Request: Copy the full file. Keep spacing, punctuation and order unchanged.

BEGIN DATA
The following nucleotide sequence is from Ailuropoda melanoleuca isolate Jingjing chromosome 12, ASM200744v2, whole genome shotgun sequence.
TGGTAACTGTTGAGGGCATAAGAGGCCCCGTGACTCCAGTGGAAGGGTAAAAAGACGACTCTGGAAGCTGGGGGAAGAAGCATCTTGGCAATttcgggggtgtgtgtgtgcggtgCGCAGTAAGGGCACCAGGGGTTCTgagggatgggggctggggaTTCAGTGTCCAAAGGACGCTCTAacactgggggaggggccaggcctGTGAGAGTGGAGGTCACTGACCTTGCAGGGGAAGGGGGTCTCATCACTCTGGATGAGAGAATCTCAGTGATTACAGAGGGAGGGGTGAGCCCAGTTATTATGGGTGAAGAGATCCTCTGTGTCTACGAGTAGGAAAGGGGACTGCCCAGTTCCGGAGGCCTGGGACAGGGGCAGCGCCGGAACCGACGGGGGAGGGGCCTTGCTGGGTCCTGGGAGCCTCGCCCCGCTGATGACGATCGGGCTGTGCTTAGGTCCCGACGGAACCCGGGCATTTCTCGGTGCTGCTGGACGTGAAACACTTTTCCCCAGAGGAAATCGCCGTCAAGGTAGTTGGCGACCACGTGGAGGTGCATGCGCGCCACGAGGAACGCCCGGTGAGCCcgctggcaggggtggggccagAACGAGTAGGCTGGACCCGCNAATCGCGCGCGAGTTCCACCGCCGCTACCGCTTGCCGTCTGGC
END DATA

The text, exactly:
The following nucleotide sequence is from Ailuropoda melanoleuca isolate Jingjing chromosome 12, ASM200744v2, whole genome shotgun sequence.
TGGTAACTGTTGAGGGCATAAGAGGCCCCGTGACTCCAGTGGAAGGGTAAAAAGACGACTCTGGAAGCTGGGGGAAGAAGCATCTTGGCAATttcgggggtgtgtgtgtgcggtgCGCAGTAAGGGCACCAGGGGTTCTgagggatgggggctggggaTTCAGTGTCCAAAGGACGCTCTAacactgggggaggggccaggcctGTGAGAGTGGAGGTCACTGACCTTGCAGGGGAAGGGGGTCTCATCACTCTGGATGAGAGAATCTCAGTGATTACAGAGGGAGGGGTGAGCCCAGTTATTATGGGTGAAGAGATCCTCTGTGTCTACGAGTAGGAAAGGGGACTGCCCAGTTCCGGAGGCCTGGGACAGGGGCAGCGCCGGAACCGACGGGGGAGGGGCCTTGCTGGGTCCTGGGAGCCTCGCCCCGCTGATGACGATCGGGCTGTGCTTAGGTCCCGACGGAACCCGGGCATTTCTCGGTGCTGCTGGACGTGAAACACTTTTCCCCAGAGGAAATCGCCGTCAAGGTAGTTGGCGACCACGTGGAGGTGCATGCGCGCCACGAGGAACGCCCGGTGAGCCcgctggcaggggtggggccagAACGAGTAGGCTGGACCCGCNAATCGCGCGCGAGTTCCACCGCCGCTACCGCTTGCCGTCTGGC